Only 2% of California’s African American and 6% of Hispanic students attend a high opportunity and high performing school for their student group
Oakland, CA, May 17, 2017 (GLOBE NEWSWIRE) — Today, on the 63rd anniversary of Brown vs. Board of Education, GreatSchools released Searching for Opportunity: Examining Racial Gaps in Access to Quality Schools in California and a List of Spotlight Schools. This first-of-its-kind report exposes alarming gaps in access to educational opportunity and student achievement broken down by race and ethnicity. The report examines trends at K-12 schools across the state to shed light on systemic gaps in access to advanced courses, teacher experience, college readiness, academic achievement, discipline, and other measures that indicate a student’s chances for success in college and careers.
The report concludes California’s public schools are a tale of two educational systems – one that offers 59% of white and 73% of Asian students in the state with access to educational opportunities and high student achievement, and one where the same opportunities and advantages are only accessible to 2% of African-American and 6% of Hispanic students.
“We have long known about gaps in outcomes, but this report shows extreme gaps in opportunity, which calls into question our fundamental commitment to equity and fairness,” says Matthew Nelson, president of GreatSchools. “This report presents sobering news, but we can see it doesn’t have to be this way. The schools we have spotlighted show what’s possible despite the staggering trends.”
Of the over 9,000 public schools statewide, GreatSchools also identified 156 “Spotlight Schools” with exemplary opportunities and results for African American and Hispanic students.
GreatSchools’ analysis includes both data on student outcomes as well as measures of educational opportunity and school resources. It reveals systemic achievement gaps mirrored by disparities in access to educational opportunity that make it possible for students to prepare for and succeed in college or a career.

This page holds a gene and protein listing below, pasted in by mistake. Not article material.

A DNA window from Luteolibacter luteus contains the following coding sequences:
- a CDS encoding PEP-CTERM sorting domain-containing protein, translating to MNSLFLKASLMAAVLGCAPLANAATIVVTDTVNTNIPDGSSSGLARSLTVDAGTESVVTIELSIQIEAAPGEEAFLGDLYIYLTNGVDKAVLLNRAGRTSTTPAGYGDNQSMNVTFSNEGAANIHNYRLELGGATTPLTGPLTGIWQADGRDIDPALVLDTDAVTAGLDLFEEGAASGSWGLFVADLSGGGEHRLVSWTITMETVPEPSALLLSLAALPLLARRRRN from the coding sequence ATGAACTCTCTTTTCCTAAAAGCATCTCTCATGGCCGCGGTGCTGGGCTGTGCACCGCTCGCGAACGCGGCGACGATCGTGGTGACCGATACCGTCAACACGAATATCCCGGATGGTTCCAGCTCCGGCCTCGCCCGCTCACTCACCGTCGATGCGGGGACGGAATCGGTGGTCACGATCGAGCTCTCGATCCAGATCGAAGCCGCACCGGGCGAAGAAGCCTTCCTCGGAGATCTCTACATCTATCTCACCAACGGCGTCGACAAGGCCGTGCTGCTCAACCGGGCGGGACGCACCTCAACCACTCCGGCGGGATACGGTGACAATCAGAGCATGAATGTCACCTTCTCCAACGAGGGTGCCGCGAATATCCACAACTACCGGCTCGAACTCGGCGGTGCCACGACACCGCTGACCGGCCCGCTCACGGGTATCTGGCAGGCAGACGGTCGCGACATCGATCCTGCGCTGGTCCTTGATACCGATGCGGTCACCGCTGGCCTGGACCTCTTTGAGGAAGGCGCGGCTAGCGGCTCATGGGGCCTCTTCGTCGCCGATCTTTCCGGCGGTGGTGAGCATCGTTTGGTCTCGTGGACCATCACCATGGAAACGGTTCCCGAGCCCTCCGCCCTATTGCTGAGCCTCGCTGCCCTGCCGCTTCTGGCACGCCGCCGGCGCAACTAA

- African American and Hispanic students are 11 times less likely than white and Asian students to attend a school with strong opportunities and results for their subgroup.
- There is a deep chasm between the achievement of white and Asian students and African-American and Hispanic students. The report shows 83% of white students and 92% of Asian students attend a school where their test scores are above the 60th percentile statewide, compared to only 9% of African American students and 14% of Hispanic students.
- High schools are not preparing all students for eligibility at the University of California or California State University systems. Statewide, only 41% of students graduate from a school where the majority of students are eligible for UC/CSU enrollment. And only 22% of African American and 19% of Hispanic students attend a school where the majority of graduates in their racial group are UC/CSU eligible, compared to 58% of white and 91% of Asian students.
- Significant disparities exist in California students’ access to advanced courses. For example, fewer than 1 in 4 California high school students is enrolled in an advanced STEM course, but those rates are fewer than 1 in 7 for African American students, 1 in 6 Hispanic students, 1 in 3 white students, and 3 in 5 Asian students.
- Schools with a majority of African-American students have a lower ratio of students per teacher but the teachers are less experienced and paid a lower salary. Students in a majority African American school are three times more likely to have an inexperienced teacher than students in a majority white school and the average teacher salary is $9,000 less than in majority white schools, $10,000 less than majority Hispanic, and $15,000 less per year than in a school with majority Asian enrollment.
- Student discipline by race is highly disproportionate. Over 50% of African American students attend a school where at least one in ten African American students are suspended, compared to only 8% of white students attend a school where their suspension rates are similar.
The report connects aggregate data to new school-specific data on GreatSchools.org designed specifically for parents to easily understand the quality of every public school in every community in California based on much more than just test score results. These newly designed school profiles provide a rich array of information across the themes of academics, equity and school environment.
“Among other contributions, this important analysis points to cycles of racial inequity in our education system that are corrosive and sustained by failures of foresight, commitment and compassion,” says Christopher Edley, co-founder, The Opportunity Institute. “Parents can track local schools. And all of us can hold our leaders accountable to set a course likely to make the report’s facts better in five years.”